Earlier this year, my family and I had a difficult decision to make. My husband had received orders that would take him to an installation about three hours from our home in Virginia. In the past, a new set of orders simply meant a new home town, no questions asked. We packed up the kids, said goodbye to friends and neighbors, and set off on our new adventure.
This time, however, we paused. We worried about the effect of moving the kids now that they are in middle and high school. We wondered if we would be able to sell our house or find a renter. And I asked myself if my career would ever recover if I had to give up yet another job. So after a lot of discussion and a lot of soul-searching, we decided that – for now at least – the kids and I would stay behind and my husband would become a geo-bachelor.
Now, it’s six months later, and while we’ve had our good days and our bad days, on the whole we’re managing. While I would never say that we have everything figured out, we have learned a few lessons over the past few months that have made geo-bachelorhood more bearable.
When we decided the kids and I would not move to the new installation, I worried about how I would manage everything on my own. Surprisingly, though, that hasn’t been our biggest challenge. As an experienced military family, we are accustomed to long separations, the kids and I slid easily back into our old routines. Every weekend, however, those routines were upended when my husband came home. It took a while for all of us to adjust our expectations and learn to enjoy our time together.
The first lesson I had to learn was to give Dad some down time. After a week of holding down the fort single-handedly, it’s tempting to meet him at the door with a honey-do list in one hand and the carpool schedule in the other. In fact, my husband jokes that I seem to think he comes home just to walk the dog and take out the garbage. And it’s true that when he’s home the kids and I are more than happy to let him handle some of the household chores that we take on in his absence.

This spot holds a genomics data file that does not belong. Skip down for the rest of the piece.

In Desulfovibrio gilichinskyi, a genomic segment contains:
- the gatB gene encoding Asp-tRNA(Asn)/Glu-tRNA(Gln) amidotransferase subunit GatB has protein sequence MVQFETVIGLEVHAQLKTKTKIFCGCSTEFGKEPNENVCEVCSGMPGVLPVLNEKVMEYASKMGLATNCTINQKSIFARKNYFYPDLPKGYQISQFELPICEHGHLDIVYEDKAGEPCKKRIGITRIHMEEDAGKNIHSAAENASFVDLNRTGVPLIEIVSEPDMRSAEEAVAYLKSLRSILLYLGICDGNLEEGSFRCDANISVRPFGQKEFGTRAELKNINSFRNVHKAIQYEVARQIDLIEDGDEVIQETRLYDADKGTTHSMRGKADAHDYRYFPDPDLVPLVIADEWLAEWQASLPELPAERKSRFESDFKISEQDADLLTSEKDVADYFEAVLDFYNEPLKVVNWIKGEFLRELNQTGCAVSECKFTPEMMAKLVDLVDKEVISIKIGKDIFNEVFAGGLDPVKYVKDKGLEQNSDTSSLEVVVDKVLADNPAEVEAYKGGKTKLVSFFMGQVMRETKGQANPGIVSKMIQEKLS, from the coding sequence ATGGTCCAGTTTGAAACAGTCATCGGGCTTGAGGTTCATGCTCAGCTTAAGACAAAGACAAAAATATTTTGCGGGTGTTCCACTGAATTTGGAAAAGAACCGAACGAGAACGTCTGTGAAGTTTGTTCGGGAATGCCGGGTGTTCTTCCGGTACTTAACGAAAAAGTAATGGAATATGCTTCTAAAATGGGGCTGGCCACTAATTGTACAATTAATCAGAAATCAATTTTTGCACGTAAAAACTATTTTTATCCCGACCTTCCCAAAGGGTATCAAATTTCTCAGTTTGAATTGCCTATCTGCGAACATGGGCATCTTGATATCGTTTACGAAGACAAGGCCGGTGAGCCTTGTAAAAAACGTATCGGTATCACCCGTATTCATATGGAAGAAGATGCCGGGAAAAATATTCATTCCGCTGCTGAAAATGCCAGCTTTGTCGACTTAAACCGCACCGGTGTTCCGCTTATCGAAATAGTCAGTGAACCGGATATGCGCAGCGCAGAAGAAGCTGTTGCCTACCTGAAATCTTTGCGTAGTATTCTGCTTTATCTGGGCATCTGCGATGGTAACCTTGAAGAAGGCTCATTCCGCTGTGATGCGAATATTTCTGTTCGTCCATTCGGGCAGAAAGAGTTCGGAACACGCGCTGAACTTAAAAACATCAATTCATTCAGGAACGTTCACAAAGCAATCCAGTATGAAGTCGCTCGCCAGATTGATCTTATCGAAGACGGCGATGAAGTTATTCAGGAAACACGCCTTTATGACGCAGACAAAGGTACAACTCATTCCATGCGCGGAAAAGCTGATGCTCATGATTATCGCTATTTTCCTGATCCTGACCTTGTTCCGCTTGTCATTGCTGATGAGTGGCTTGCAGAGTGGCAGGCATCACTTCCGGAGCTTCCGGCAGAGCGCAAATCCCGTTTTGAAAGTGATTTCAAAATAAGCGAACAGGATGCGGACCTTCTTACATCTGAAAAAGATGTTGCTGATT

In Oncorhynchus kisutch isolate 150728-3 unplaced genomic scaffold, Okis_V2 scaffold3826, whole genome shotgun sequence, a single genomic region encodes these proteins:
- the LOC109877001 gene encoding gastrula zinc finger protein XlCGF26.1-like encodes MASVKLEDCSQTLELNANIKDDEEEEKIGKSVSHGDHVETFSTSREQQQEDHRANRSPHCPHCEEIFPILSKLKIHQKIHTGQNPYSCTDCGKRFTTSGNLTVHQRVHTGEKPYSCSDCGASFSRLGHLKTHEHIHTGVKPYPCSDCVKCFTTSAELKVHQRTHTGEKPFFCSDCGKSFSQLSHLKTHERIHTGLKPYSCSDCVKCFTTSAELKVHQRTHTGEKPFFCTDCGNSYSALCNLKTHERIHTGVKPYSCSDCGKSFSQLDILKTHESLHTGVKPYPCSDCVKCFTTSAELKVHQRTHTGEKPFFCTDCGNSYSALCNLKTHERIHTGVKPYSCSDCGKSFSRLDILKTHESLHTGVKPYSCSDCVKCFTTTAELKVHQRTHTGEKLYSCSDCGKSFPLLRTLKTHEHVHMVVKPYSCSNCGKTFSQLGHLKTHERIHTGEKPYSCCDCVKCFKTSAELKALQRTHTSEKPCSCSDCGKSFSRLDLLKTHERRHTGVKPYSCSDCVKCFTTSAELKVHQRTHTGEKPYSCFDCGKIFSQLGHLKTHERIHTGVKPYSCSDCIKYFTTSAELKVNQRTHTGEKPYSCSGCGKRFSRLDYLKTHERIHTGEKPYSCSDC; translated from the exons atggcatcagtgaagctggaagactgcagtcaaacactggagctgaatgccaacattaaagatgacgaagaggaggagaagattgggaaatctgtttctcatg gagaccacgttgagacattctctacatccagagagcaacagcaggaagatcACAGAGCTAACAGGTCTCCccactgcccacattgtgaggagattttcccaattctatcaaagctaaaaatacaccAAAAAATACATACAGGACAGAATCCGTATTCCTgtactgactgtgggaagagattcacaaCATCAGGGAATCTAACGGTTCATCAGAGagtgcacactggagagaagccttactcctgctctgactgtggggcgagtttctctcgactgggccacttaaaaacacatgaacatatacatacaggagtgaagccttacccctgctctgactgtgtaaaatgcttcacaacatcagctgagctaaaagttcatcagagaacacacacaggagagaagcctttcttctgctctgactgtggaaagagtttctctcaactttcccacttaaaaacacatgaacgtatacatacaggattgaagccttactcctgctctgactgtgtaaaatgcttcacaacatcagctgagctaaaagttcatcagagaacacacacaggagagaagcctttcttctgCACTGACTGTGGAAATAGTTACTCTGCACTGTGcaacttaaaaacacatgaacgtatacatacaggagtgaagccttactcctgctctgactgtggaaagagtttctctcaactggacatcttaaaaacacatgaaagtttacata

But, although it’s easy for me to forget while I’m juggling kids, work, and housework, my husband’s schedule is demanding too and he deserves a chance to relax a little bit on the weekend. Raking the leaves can wait (for a while, at least)!
Another challenge has been fitting in family time. Our kids are busy with friends and activities. Between soccer games, sleepovers, and babysitting gigs, we sometimes found that a weekend had passed and Dad had barely seen one or both of the kids. We’re pleased the kids have so many friends and so much to keep them busy – it’s part of the reason we chose to stay here, after all – but time with Dad is important too.
We try to find time for him to spend one-on-one with each of the kids, even if they’re just riding along with him on a quick trip to the store. It also helps that he makes an effort to stay connected to the kids even when he can’t be here. Regular phone calls and texts throughout the week let the kids know that Dad is still involved in their lives even though he can’t be here every day.
Like so many aspects of life in the military, geo-bachelorhood isn’t easy. We were faced with a difficult choice, and are trying to do what’s right for our family. Some days are easier than others, and there are certainly times when I second guess our decision. So far, we’re making it work. We’ll see where we are this time next year!
Are you navigating geo-bachelorhood? What are your tips?